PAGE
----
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  #1 (permalink)  
Old 07-16-2008, 09:52 AM
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Default 427 engine Temperature.

OK, so again, i have a 427 centeroiler with solid lifters, 2-650cfm carbs. currently it has 370miles on it. I have a 160 degree thermostat. I have an aluminum rad ( same as Rosco)

What i am finding is that the engine temperature takes only a couple of blocks to get to 170 degrees. I have my fans running right from startup because they are manually controled. Now i only have 2 electric fans from finsihline on the front of the rad pushing air through. there is about 1.5 inches of space between the rad and fans.

So after about 2 miles i am at 190 degrees. Now going down the highway at 65 miles i stay at 190 degrees. But in a stop and go situation i am climbing to 230 degrees. Now i have never allowed it to go over that because i either head back to the nearest highway or stretch run or stop at the nearest
Tim Hortons for a coffee and wait for it to cool down. Last night after a 10 mile run i pulled into the garage at 230 degrees. Even the hood rod is hot when setting it in place. I left my fans on when i shut off the car and cooled down the water in the rad. I would start it up and bring down the temperature allowing the cooled water in the rad to enter the engine and replace the rad with hot water then shutting it off again. Kept doing it untill i got it back to 180. Took three rad fills.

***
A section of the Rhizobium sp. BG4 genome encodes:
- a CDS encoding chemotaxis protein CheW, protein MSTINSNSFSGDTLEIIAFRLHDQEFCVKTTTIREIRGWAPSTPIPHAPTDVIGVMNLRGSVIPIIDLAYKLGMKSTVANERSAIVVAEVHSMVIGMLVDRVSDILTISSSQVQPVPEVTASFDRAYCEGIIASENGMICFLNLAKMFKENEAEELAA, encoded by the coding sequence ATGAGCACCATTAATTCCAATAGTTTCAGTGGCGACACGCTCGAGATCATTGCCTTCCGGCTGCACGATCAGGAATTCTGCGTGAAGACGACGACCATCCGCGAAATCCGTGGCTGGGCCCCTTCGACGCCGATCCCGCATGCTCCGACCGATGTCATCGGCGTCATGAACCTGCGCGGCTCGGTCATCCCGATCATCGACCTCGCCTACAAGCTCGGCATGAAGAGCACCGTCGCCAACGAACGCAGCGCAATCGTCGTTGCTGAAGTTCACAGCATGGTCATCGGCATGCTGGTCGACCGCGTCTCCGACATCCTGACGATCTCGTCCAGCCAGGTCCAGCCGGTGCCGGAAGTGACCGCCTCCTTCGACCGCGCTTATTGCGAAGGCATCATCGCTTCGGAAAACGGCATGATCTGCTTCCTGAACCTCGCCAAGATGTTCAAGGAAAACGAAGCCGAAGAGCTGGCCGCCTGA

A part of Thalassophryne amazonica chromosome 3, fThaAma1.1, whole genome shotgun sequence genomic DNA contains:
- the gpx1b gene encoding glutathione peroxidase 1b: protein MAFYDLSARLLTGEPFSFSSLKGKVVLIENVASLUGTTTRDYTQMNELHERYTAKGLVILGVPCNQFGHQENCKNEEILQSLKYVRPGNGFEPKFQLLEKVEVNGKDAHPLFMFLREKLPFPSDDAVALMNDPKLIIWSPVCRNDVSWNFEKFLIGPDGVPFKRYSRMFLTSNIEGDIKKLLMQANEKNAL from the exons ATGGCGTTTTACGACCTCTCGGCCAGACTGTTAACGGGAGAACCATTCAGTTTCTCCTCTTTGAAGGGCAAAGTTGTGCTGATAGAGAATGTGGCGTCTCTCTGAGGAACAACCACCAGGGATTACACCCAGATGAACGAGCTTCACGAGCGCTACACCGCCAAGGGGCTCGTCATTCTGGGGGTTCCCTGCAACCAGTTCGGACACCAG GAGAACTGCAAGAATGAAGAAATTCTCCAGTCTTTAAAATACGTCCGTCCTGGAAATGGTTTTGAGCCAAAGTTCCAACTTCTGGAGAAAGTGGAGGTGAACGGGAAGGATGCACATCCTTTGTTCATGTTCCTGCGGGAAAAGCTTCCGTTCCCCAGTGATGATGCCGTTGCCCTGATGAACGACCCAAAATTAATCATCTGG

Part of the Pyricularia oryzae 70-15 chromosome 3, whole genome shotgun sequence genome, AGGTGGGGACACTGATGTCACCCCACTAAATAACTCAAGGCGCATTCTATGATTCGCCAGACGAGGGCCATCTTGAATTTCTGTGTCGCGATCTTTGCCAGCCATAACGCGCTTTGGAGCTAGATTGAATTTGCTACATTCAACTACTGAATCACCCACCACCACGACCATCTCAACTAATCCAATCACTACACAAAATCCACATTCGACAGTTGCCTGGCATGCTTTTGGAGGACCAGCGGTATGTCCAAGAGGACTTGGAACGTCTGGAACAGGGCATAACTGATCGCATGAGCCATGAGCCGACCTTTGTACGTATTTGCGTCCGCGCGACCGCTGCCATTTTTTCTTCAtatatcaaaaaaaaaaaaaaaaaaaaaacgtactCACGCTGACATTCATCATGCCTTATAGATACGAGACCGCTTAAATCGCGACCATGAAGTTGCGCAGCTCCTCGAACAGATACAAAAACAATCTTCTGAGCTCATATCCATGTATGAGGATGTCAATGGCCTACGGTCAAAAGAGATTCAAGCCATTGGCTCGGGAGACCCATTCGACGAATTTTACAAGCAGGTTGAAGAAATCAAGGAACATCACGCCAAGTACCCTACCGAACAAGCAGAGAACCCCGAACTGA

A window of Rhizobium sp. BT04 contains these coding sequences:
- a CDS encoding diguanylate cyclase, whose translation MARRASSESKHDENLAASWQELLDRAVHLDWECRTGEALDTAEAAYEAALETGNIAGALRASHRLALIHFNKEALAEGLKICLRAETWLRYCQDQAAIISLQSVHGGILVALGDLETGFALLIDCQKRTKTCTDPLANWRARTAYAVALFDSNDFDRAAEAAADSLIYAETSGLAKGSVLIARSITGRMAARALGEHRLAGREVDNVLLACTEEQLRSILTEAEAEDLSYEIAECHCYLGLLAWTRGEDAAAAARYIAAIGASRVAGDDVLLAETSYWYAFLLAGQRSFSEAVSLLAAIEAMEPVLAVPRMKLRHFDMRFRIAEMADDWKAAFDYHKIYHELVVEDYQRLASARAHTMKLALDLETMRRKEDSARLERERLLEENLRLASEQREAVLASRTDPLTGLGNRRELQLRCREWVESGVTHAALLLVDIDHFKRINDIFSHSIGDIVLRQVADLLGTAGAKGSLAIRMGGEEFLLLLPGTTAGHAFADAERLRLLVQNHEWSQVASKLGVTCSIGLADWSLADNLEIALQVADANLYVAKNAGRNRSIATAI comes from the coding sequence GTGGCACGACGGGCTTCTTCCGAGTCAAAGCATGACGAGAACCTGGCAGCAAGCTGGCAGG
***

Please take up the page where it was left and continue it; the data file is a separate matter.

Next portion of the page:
I know this isn't right. Mind you it has been high ninties here in Ontario lately.
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Old 07-16-2008, 10:01 AM
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Are your fans turning in the right direction?
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Old 07-16-2008, 10:11 AM
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I do feel the breeze on the otherside of the rad (engine compartment).

Automan
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Old 07-16-2008, 10:13 AM
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Hello Automan,

The 427 likes to run better when it hot 190 degrees is where it is happy, above that and it is way too hot.

As mentioned above look to what direction your fans are blowing but, I would recommend a pusher and puller fan combination. I looked in your gallery but, could not see what pusher fans you are using. If you are using the two small Aluminum units they are more decoration not real cooling functionality. I would look to mount a high efficiency puller behind the radiator i.e. Spal etc. that would pull the air through and give you the cooling needed when you are running slow in traffic.

Hope that helps,

TR
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Old 07-16-2008, 10:16 AM
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Change the thermostat to a 190 . A 160 is open too soon ...you might as well not have thermostat. John
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Old 07-16-2008, 10:52 AM